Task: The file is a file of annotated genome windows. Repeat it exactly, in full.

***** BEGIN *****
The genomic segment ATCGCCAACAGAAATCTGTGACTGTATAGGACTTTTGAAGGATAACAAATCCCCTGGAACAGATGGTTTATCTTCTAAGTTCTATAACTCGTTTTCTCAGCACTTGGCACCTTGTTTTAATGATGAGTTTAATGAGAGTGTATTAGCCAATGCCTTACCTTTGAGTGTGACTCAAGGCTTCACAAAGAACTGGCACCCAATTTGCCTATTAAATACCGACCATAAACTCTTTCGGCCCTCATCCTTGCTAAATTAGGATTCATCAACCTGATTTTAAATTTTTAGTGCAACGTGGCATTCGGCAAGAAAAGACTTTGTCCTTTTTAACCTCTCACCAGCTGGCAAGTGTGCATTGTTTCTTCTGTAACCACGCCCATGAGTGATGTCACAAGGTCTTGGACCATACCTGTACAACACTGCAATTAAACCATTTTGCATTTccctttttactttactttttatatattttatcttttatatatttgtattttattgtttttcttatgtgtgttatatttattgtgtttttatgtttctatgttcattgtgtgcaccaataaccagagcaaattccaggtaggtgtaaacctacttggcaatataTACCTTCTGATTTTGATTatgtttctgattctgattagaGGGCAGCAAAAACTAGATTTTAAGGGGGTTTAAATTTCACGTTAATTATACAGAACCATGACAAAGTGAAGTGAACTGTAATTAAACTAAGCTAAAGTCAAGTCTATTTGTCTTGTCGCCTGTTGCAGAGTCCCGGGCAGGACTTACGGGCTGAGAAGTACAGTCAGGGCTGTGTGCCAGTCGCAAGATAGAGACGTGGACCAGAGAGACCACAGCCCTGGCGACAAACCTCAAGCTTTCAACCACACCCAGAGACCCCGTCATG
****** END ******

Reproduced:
The genomic segment ATCGCCAACAGAAATCTGTGACTGTATAGGACTTTTGAAGGATAACAAATCCCCTGGAACAGATGGTTTATCTTCTAAGTTCTATAACTCGTTTTCTCAGCACTTGGCACCTTGTTTTAATGATGAGTTTAATGAGAGTGTATTAGCCAATGCCTTACCTTTGAGTGTGACTCAAGGCTTCACAAAGAACTGGCACCCAATTTGCCTATTAAATACCGACCATAAACTCTTTCGGCCCTCATCCTTGCTAAATTAGGATTCATCAACCTGATTTTAAATTTTTAGTGCAACGTGGCATTCGGCAAGAAAAGACTTTGTCCTTTTTAACCTCTCACCAGCTGGCAAGTGTGCATTGTTTCTTCTGTAACCACGCCCATGAGTGATGTCACAAGGTCTTGGACCATACCTGTACAACACTGCAATTAAACCATTTTGCATTTccctttttactttactttttatatattttatcttttatatatttgtattttattgtttttcttatgtgtgttatatttattgtgtttttatgtttctatgttcattgtgtgcaccaataaccagagcaaattccaggtaggtgtaaacctacttggcaatataTACCTTCTGATTTTGATTatgtttctgattctgattagaGGGCAGCAAAAACTAGATTTTAAGGGGGTTTAAATTTCACGTTAATTATACAGAACCATGACAAAGTGAAGTGAACTGTAATTAAACTAAGCTAAAGTCAAGTCTATTTGTCTTGTCGCCTGTTGCAGAGTCCCGGGCAGGACTTACGGGCTGAGAAGTACAGTCAGGGCTGTGTGCCAGTCGCAAGATAGAGACGTGGACCAGAGAGACCACAGCCCTGGCGACAAACCTCAAGCTTTCAACCACACCCAGAGACCCCGTCATG